Discussion in 'Just For Fun!' started by otherprof, Nov 28, 2018.
Keep your hands in your pockets.
Sarcasm? If one wants privacy, by definition, don't go out in public.
Just to be perfectly clear here, there is no new law that affects your right to carry out your lawful business in a public space and this includes photography for commercial use in the UK.
New laws were brought in regarding *data protection* specifically the collection and use of personal data with regard to names, addresses, purchasing histories, medical records, etc for commercial use. You cannot collect such information and sell the lists to marketing companies and their like without informing those who complete forms and volunteer the information. There is a specific need for this regarding the internet but it applies to all personal data and has little to do with publication.
That is all. The act is really about freedom of information and an individuals right to know what records are being held by whom and covers what they can and can't do with it without the individual's consent.
That some scare mongering has been going on whereas some have interpreted the new laws to include *photographs* as *personal data* on the fountain of information called *the internet* is really bending both the letter and intent of the legislation to the extreme. Photographs themselves contain no actual personal *data* as covered by the legislation.
EDIT: To be a little clearer on this point, if you were an organisation who invited the public to a public event and then recorded that event and the persons that attended then the complete records you have *including* the photos would be subject to GDPR and you would need the consent of those who attended to *process* or use the information. But this would be no different from the *best practice* guidelines and legislation that already exists. Just the same as a wedding photographer needs consent of the subject if they were to utilise shots for promotional use. It applies to *organisations* and their collection and use of data and an individual's right to access and have the information removed. It does not apply to the occasional photo by a photographer who can claim *legitimate interests* unless the *data* collected compromises or violates an individual's reasonable right to privacy.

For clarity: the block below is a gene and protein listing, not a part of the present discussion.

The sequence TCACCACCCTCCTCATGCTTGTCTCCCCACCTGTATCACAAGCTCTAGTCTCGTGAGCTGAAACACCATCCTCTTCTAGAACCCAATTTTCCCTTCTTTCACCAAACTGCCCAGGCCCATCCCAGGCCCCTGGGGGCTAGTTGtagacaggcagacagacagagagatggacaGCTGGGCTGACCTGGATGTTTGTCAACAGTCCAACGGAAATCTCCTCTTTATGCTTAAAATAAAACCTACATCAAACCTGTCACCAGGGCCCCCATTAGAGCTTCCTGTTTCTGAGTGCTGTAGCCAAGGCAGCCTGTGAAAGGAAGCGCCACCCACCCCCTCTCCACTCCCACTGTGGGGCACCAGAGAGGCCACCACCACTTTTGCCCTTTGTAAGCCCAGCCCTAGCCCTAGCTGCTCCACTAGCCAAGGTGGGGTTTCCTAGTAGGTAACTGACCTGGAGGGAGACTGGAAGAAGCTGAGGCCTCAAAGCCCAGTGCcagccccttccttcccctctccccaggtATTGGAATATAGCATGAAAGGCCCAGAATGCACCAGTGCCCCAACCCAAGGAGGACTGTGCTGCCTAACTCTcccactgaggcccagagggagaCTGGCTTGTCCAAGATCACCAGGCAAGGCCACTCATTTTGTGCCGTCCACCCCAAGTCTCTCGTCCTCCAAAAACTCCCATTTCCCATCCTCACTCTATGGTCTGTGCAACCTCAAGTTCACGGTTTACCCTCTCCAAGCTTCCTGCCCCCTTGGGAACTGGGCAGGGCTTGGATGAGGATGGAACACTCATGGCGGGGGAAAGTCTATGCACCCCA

In Ireland there are some car insurance companies are promoting the use of dash cams as a means to drive down premiums. There has been a sort of backlash against that practice in the media with a story that those who might post bad driving incidents online could find themselves on the wrong side of the courts because GDPR would be breeched. Its not overall important or relevant here but there is a-lot of scare mongering.
That happens all the time. Don't post your crimes online; pretty simple mantra.
Aye, trial by social media. This is often only about revenge against perceived wrongs and in many cases has little to do with law at all. Though it is a problem the police are all for dash cams just against peoples irresponsible use of the footage on social media.
The solution might be that when in Europe, we only photograph via daguerreotype. The exposure is so long that no moving persons will ever be in the frame...
Eu going socialist/communist anyway me thinks. Shouldnt be long they got the jack boot on your neck just for having a camera.
Actually the rise of right wing facist governments in Europe and within the EU is quite an issue, Austria, Poland, Hungary, Italy. there's also a minority in France and Germany. There is nothing like communism in Europe.
Socialism and Communism are not the same thing
Separate names with a comma.